Designing a web-based biochemical sketcher

Project Overview

Bio Eddie is a new web based macromolecule sketching application based on HELM (hierarchical editing language for macromolecules). Previous macromolecule drawing tools were cumbersome and difficult to use and Bio Eddie is one of the first modern, web-based, integratable macromolecule sketchers on the market.

The Discovery Phase

To kick off interviews were conducted with five biochemists and domain experts to discern key requirements and to gain deeper insights into the problems biochemists were facing when representing and sharing macromolecules. 

We realised during this phase that having a customisable library of molecules, from which users could select and build macromolecules would be essential. We also unearthed the need for allowing users to 'collapse' or breakdown complex molecules into 'domains' so they could more easily interpret larger structures such as antibodies. Participants were excited at being able to see their structures on several levels - from more abstract all the way down to the atomic level.

Interviews were carried out with real chemists in their laboratory offices to get to know more about their requirements, pain points and workflows.

Conceptual Design

Our approach throughout the project was validate our design ideas early, and often. I worked collaboratively alongside the developers and product owner, and brainstormed ideas quickly. 

Ideas were put it into wireframes or when more interaction was needed, into interactive Invision prototypes where we tried to test and gain feedback as quickly as possible. Below you can see some early ideas for the layout of the application, where we experimented with how to map out the key functionality within the browser. These early ideas were put it into Invision mockups, before getting feedback from prospective users.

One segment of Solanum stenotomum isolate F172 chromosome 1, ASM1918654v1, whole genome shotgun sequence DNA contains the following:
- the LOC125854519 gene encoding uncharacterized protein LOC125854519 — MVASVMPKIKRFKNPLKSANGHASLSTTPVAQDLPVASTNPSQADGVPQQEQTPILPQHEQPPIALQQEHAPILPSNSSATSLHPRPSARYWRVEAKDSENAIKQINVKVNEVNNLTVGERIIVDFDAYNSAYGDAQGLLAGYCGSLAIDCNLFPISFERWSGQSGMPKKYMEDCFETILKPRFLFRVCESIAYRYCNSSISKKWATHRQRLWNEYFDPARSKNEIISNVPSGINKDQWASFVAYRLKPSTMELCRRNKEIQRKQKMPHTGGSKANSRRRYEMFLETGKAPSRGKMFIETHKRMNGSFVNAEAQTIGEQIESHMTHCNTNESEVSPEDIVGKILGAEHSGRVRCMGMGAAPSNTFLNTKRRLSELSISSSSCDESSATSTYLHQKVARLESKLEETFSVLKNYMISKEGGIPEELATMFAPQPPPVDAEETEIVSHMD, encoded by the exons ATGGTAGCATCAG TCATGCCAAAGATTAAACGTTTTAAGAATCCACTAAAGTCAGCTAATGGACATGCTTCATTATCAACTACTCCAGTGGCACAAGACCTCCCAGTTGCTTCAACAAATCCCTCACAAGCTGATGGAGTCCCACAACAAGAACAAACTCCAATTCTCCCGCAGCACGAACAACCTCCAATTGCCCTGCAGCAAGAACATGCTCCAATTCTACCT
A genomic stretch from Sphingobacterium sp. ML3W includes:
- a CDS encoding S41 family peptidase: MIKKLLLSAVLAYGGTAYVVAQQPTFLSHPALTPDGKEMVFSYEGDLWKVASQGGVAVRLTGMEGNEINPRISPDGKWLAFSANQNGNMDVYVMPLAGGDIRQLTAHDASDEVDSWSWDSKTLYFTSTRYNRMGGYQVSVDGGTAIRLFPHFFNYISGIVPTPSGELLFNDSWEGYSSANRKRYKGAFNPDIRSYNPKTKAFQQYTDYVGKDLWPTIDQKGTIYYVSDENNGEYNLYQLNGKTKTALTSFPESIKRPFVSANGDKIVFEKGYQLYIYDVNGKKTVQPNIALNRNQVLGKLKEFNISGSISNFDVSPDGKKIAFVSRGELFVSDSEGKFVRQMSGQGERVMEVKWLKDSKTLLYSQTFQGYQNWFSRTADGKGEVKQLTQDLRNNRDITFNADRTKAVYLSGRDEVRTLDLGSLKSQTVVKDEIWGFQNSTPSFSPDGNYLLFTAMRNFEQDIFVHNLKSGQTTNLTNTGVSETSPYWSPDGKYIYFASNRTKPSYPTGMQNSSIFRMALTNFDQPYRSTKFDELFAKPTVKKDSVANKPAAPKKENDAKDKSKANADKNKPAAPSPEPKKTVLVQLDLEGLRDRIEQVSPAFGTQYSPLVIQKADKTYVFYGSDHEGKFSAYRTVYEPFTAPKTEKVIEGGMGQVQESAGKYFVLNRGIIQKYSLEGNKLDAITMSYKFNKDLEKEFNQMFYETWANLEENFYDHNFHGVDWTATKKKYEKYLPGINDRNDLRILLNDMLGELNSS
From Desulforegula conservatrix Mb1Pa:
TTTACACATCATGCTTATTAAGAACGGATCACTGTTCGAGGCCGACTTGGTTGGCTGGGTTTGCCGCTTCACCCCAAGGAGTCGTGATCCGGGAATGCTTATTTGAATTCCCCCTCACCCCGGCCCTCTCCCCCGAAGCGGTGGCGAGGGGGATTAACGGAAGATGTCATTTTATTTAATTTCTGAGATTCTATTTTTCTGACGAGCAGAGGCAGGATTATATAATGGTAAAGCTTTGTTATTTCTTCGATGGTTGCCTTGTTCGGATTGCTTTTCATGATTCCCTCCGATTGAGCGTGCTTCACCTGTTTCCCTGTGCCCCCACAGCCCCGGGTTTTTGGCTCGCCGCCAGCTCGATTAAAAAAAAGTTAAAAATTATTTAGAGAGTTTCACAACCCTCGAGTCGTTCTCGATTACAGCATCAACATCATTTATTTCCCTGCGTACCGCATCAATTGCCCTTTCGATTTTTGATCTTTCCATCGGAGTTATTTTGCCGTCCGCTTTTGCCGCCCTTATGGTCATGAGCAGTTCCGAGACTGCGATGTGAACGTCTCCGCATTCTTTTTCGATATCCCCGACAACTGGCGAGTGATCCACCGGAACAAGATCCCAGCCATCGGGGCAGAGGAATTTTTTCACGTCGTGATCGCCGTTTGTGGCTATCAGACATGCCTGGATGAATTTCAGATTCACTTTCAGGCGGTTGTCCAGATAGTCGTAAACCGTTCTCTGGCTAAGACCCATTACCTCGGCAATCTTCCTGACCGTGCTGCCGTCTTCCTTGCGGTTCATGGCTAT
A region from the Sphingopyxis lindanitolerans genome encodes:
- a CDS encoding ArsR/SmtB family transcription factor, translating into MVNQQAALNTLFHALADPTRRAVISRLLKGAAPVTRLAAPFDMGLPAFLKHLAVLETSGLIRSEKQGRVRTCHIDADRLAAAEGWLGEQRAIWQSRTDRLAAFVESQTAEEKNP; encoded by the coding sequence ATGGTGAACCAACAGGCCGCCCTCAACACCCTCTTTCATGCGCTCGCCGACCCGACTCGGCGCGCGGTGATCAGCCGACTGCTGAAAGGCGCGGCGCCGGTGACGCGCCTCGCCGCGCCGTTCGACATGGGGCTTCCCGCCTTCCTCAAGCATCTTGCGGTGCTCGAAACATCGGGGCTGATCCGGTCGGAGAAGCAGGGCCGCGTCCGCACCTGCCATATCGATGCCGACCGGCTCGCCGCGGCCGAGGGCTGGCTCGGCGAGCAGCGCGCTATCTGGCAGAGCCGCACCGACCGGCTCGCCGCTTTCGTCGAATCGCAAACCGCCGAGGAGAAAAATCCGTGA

Some of our early rough wireframes to decide on the basic layout. These were refined into clickable Invision prototypes before testing with prospective users, and deciding on the left hand-side layout.

Detailed & Interaction Design

A key part of this software revolved around contextual interactions. Depending on what had been drawn on the canvas, various functions could be contextually available or not. A key part of my work was ensuring these interactions were intuitive and natural. 

You can see an example of one of these micro-interactions above, where a user places a new monomer next to an existing sequence - and can either append it to the end of sequence or replace an existing monomer effortlessly. 

As well as interaction design I was responsible for building hi-fi mockups for handover to developers, and also created a visual style guide for the application in Sketch to ensure visual consistency.

An example of one of our interactions, where users can either append or replace monomers.
Also note the structural information that appears on the details panel when a monomer is clicked.

The Results

The product has since launched and got a great response from the industry. It's currently being integrated into some of the most popular electronic laboratory notebook software, and is also being used as a standalone tool by some of the largest pharmaceutical companies.

Recent usability tests have shown really positive feedback with one biochemist stating that it's not taking them "5 minutes to do what used to take me almost an hour".

Some of the finished screens. The left hand screen shows a relatively basic sequence, whilst
the left shows an antibody collapsed into 'domains'.
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Copyright Sam Fortune 2018